An Interview with Mike Winslow ‘80
April 06, 2010
Mike Winslow, a 1980 graduate of the Law School, is the 2010 Distinguished Business Law Graduate. His career is a stellar example of the congruence between business law and environmental law.
“I went into corporate law shortly after graduating, working for a number of companies including Freightliner, Mercedes/Benz Credit Corporation, and PacifiCorp Financial Services. In 1995, I was hired by PacifiCorp as Assistant General Counsel. It was at PacifiCorp that I first had the opportunity to become involved with a variety of environmental issues. What was noteworthy about these efforts – at least in my mind – was that they involved intense yet successful collaboration among diverse and sometimes adversarial stakeholders. It was a defining experience for me.”
In July of 2001, he joined StanCorp Financial Group, Inc. as its General Counsel.
While there, he had the opportunity to formally introduce sustainability into the corporate culture by creating a Sustainability Steering Committee made up of executive managers.
“(W)e launched a vibrant and effective all-employee (and all-volunteer) Green Team, and hired an exceptionally talented woman to lead and coordinate our overall efforts. Significantly, all this was done with the blessings of our CEO and senior management committee. As a result, I think it is fair to say that Standard has become known in a few short years as one of the leaders among Portland businesses in sustainable practices. In addition, and as a result of my position with The Standard, I was able to form a sustainability committee at the Portland Business Association, and served on an Oregon Business Council task force for sustainability.”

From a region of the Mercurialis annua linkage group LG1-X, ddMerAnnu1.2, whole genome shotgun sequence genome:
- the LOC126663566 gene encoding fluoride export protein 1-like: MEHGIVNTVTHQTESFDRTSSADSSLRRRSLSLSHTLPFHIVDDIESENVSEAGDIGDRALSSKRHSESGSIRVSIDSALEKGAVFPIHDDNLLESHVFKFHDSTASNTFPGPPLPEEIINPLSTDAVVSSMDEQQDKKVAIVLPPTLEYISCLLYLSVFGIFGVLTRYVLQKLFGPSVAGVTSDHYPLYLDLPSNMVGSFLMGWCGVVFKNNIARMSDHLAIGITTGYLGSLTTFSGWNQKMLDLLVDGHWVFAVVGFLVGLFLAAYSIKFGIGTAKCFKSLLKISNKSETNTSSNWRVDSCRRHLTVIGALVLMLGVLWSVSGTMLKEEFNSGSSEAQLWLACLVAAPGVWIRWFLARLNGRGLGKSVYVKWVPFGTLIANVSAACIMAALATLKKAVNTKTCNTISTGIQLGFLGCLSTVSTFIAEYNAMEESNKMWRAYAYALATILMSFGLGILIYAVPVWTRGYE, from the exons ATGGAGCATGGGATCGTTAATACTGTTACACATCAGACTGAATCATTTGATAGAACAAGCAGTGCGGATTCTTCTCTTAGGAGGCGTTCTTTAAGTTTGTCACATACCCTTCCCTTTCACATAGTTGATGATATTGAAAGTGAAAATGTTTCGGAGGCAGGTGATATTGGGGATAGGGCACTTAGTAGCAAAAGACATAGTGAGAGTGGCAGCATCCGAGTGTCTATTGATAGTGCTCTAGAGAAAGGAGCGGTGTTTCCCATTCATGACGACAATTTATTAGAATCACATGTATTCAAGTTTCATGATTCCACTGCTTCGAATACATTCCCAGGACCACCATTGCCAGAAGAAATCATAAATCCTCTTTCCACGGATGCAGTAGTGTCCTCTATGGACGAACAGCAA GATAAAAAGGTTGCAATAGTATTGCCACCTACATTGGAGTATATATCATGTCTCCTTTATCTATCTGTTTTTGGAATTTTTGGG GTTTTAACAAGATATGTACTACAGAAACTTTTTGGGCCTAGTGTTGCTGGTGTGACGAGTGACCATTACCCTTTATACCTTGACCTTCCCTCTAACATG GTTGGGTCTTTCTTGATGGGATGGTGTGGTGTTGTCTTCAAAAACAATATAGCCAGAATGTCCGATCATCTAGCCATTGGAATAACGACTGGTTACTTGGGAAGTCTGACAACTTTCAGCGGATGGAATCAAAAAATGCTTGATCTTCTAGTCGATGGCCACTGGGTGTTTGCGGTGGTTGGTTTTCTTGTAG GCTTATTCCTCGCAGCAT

In the past thirty years, there have been significant changes in law and business, he says. “Big business is getting to be much more complex in nearly every way. Analytics, metrics and traditional organizational structures and mores do not seem to be up to the challenge of meeting these new complexities. That’s why attributes like creativity, intuition, pattern recognition and empathy are becoming more important… business schools, like PSU, are offering MBA programs that address broader concepts like leadership, innovation and sustainability.”
He also sees business playing a bigger role in society, and suspects that, “We on the verge of embracing new, more encompassing organizational structures as a viable alternative to the traditional corporate organization and governance models.”
On a personal level, Mike has also been very involved with a number of local environmental organizations, serving as past President and board member of Forest Park, championing the Forest Park Conservancy, SOLV, Northwest Earth Institute, as well as employee volunteer activities at The Standard. He also is an accomplished artist.
Mike’s advice to today’s law students is to be patient, and take the long view in building a career: “Be humble…Don’t assume you know more or are smarter than the people you work with — it’s a good bet that you don’t and are not. Be ready to learn from anyone and everyone. Build enduring, trusting and meaningful relationships with your co-workers. The lone wolf won’t make it very far. Find mentors — formal and informal — to help guide your way. Know your personal “bottom-line” regarding integrity and doing the right thing. Be opportunistic — learn to spot and capture opportunities as they are arising even if it seems somewhat risky to do so. And have some fun along the way. If you’re not having some fun, what’s the point? Do something else.”
Mike will be honored at the annual Business Law Spring Luncheon on Friday, April 23 at noon at the Governor Hotel.
To reserve a seat and for more information, contact Shanelle Honda at 503.768.6639 or firstname.lastname@example.org